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Title: A Desperate Game - A Comic Drama in One Act
Author: Morton, John Maddison
Language: English
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Copyright Status: Not copyrighted in the United States. If you live elsewhere check the laws of your country before downloading this ebook. See comments about copyright issues at end of book.

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A DESPERATE GAME.

A Comic Drama.

IN ONE ACT.

BY
JOHN MADDISON MORTON,
(Member of the Dramatic Authors' Society),

AUTHOR OF

Box and Cox, John Dobbs, The Woman I Adore, A Capital Match,
Your Life's in Danger, Who Stole the Pocket Book? Poor
Pillicoddy, Friend Waggles, Where there's a Will
there's a Way, The Writing on the Wall, Betsy Baker,
Going to the Derby, My precious Betsy, Slasher
and Crasher, The Two Bonnycastles, &c., &c.

THOMAS HAILES LACY,
WELLINGTON STREET, STRAND,
LONDON.



_First performed at the Theatre Royal Adelphi,
on Saturday, April 9th, 1853._

-----

Characters.
CAPTAIN RATCLIFFE            MR. LEIGH MURRAY.
MR. PERCY POSTLETHWAITE      MR. KEELEY.
DAVID                        MR. ROGERS.
MRS. SOMERTON                MISS WOOLGAR.
PEGGY                        MRS. LAWS.

-----

Costumes.

CAPTAIN RATCLIFFE.--Green coat, gilt buttons, light waistcoat, black
trowsers, with over coat, whiskers, and moustache to take off.

POSTLETHWAITE.--Light drab trowsers, fancy waistcoat, blue shooting
coat, green wide-awake. _Second dress:_ Same, muddy.

DAVID.--Old fashioned livery.

MRS. SOMERTON.--Green tarletan ball dress, trimmed with ribbon and
flowers.

PEGGY.--Old fashioned housekeeper's dress.


SCENE--_Tunbridge Wells._

_Time in Representation--55 minutes._



A DESPERATE GAME.

-----

SCENE I.--_A Drawing Room at Mrs. Somerton's; a fire-place at C. with
a bell rope on each side of it; doors R. C. and L. C.; above the door
R. C. a small window; window R. 2 E.; a clock on the mantel-piece; a
work table L., on which is a writing desk; another table in C. of the
stage, with papers, books, &c. strewed on it; chairs, &c., &c.;
another door at R. 2 E. Stage dark. A loud ringing at door bell
heard._

RAT. (_outside_) Now then, my good friend, a little quicker, if you
please. (_enters at door, L. C., in over coat, whiskers, and
moustache; he is closely followed by DAVID, who carries a lantern_)

DAVID. But, zur, zur, don't ye be in such a hurry.

RAT. (_throwing a hasty look round the room, then--aside_) Come, I've
effected an entrance, at all events! so far, so well, provided I'm not
compelled to beat a retreat before I've accomplished my object.
(_walks to various parts of room, examining, &c., &c._)

DAVID. (_all this time examining RATCLIFFE from head to foot with his
lantern--aside_) Well, this be about the free and easiest chap I ever
cut in with; he almost pulls the gate bell down to begin with, and
when I opens the door--thinking in course it's missus come home--in he
walks, and without so much as rubbing his boots on the door mat, tells
me to light him up stairs, at four o'clock in the morning, too.
(_aloud_) Who be ye, zur? I know it don't become a servant to be
inquisitive--so if you'll only tell me who ye be, what ye be, why you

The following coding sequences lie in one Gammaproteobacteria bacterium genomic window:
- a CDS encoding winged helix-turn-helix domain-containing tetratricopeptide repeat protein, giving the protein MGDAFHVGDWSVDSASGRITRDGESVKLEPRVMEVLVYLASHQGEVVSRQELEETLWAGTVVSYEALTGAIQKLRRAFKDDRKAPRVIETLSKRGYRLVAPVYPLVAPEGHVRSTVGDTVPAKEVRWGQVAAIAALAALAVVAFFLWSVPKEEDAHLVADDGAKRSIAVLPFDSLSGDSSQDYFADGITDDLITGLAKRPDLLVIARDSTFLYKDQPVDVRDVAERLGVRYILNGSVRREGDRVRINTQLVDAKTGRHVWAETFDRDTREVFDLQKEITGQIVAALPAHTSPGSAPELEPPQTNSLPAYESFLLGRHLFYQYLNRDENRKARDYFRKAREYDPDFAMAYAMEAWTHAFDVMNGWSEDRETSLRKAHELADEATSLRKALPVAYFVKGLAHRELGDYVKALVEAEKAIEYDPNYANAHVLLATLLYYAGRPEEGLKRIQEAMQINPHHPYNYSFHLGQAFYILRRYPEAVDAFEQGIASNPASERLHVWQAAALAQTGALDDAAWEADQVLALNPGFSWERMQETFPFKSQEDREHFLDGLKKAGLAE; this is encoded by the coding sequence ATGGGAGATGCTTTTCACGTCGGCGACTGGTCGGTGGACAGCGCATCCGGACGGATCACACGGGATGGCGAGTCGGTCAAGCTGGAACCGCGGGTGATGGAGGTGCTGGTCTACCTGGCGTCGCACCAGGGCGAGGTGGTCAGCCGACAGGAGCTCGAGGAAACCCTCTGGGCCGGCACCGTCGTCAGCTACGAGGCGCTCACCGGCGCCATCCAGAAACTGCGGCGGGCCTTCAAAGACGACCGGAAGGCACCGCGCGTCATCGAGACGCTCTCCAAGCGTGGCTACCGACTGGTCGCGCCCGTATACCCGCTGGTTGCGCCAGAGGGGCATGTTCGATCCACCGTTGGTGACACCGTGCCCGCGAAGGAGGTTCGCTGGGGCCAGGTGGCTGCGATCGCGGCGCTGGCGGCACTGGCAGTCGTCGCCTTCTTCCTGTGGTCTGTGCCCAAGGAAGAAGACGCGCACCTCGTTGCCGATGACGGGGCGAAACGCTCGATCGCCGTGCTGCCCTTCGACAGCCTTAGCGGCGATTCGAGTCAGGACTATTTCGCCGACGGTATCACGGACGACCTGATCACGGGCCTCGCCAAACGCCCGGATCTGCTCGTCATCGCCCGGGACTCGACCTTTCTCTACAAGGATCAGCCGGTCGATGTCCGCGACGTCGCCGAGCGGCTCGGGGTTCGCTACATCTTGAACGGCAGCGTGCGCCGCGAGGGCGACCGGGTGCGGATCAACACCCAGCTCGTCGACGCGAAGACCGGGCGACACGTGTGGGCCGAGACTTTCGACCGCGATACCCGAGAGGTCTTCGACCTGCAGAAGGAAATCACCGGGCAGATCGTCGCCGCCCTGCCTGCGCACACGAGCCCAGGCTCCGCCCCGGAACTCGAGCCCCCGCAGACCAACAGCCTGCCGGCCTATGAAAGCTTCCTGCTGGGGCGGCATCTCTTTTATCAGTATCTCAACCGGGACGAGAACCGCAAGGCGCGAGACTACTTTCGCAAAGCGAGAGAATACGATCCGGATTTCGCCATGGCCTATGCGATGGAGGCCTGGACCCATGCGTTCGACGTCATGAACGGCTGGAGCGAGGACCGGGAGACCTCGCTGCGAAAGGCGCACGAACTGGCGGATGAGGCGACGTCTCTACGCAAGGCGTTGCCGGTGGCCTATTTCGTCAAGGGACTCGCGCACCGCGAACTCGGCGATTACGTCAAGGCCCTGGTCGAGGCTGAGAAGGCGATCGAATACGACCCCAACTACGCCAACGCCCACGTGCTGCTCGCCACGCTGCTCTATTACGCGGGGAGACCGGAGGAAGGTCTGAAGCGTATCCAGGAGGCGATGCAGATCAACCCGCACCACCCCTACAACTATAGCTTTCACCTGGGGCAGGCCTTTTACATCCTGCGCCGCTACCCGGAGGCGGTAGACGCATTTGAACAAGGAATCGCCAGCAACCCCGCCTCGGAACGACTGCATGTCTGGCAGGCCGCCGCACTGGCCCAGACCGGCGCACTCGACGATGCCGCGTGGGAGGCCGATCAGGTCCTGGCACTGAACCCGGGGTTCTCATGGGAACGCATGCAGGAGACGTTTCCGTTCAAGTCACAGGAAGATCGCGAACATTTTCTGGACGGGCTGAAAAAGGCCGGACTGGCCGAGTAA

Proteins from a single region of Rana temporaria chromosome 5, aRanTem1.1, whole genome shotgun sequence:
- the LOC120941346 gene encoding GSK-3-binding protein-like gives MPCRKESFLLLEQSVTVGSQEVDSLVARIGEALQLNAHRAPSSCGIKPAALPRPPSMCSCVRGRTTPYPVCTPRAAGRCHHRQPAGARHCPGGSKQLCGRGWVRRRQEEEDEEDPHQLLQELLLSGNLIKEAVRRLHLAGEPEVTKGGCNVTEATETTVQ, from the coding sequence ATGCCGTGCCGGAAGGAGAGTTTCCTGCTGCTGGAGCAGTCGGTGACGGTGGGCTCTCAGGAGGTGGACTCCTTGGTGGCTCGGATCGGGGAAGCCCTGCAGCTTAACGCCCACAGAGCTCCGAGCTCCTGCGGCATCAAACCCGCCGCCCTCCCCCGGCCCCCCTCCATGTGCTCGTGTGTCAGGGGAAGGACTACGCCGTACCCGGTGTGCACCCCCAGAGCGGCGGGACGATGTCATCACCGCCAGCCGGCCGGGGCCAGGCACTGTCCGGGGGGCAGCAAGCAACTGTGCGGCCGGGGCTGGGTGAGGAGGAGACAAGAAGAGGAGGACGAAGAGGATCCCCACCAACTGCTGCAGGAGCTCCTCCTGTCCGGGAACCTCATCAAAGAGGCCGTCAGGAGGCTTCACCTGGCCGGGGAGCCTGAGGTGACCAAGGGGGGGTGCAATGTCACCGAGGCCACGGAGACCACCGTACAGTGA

come here, what you want here, where you come from, and a few other
_particklers_, I'll be satisfied and ask no questions.

RAT. (_aside_) I must get rid of this fellow.

DAVID. If you want missus, she be gone from home. She be at a grand
ball, and if she finds you here when she comes home, she'll blow me up
in fine style, as sure as my name's----

RAT. David!

DAVID. (_astonished_) He knows my name!

RAT. (_turning towards DAVID_) Now hark ye, David. There's nothing
more offensive to me, David, than familiarity in a servant, David; but
in consideration, David, of your having only recently entered Mrs.
Somerton's service----

DAVID. He knows that, too.

RAT. And you're being naturally a stupid thick-headed fellow.

DAVID. Dang it, he knows all about me.

RAT. I have no objection to look over it this once, but the next time
it occurs, David, I shall discharge you, David!

DAVID. Discharge me! You? (_suddenly_) Lud a mercy--in course, I know
who 'ee be now!

RAT. (_alarmed_) The devil you do.

DAVID. Ees, you be he.

RAT. Oh! I'm he, am I?

DAVID. Ees. I should have known 'ee again directly, only I never seed
'ee before.

RAT. (_aside_) That's lucky!

DAVID. Why missus has been expecting of you the last three days. It
was only just afore she went out she said to me, "David," said she,
"if my cousin should happen to arrive from London before I get home,
show him every attention," says she!

RAT. (_aside_) Her cousin, egad! he takes me for that simpleton Percy
Postlethwaite; not very complimentary, perhaps, but decidedly lucky!
(_aloud_) Yes, David, here I am, at last; and how is Mrs. Somerton?

DAVID. Mrs. Somerton! is that the way you speak of your cousin? go
along, do. (_poking RATCLIFFE in the side_) Ah! Mr. Percy
Postlethwaite, you be a lucky young chap to get such a wife, I can
tell 'ee.

RAT. (_aside_) Wife! so, so, Mr. Percy Postlethwaite, matters are in a
more forward state than you led me to believe.

DAVID. You'll find supper all ready for 'ee in the library,
(_pointing_) so I'll just light the candles.

RAT. By all means, David. (_aside_) He does'nt know me.

DAVID. (_while lighting the candles_) Missus 'll be mortal glad to see
'ee, and as for Peggy, she won't know whether she be standing on her
head or her heels.

RAT. I'm sure I'm very much obliged to Peggy. (_aside_) Who's Peggy?

DAVID. And no wonder; she tells me many's the time she's dangled 'ee
on her knee, afore ye were breeched; (_imitating_) but ye know all
about that.

RAT. Of course. I've the most distinct recollection of everything that
happened to me before I was breeched.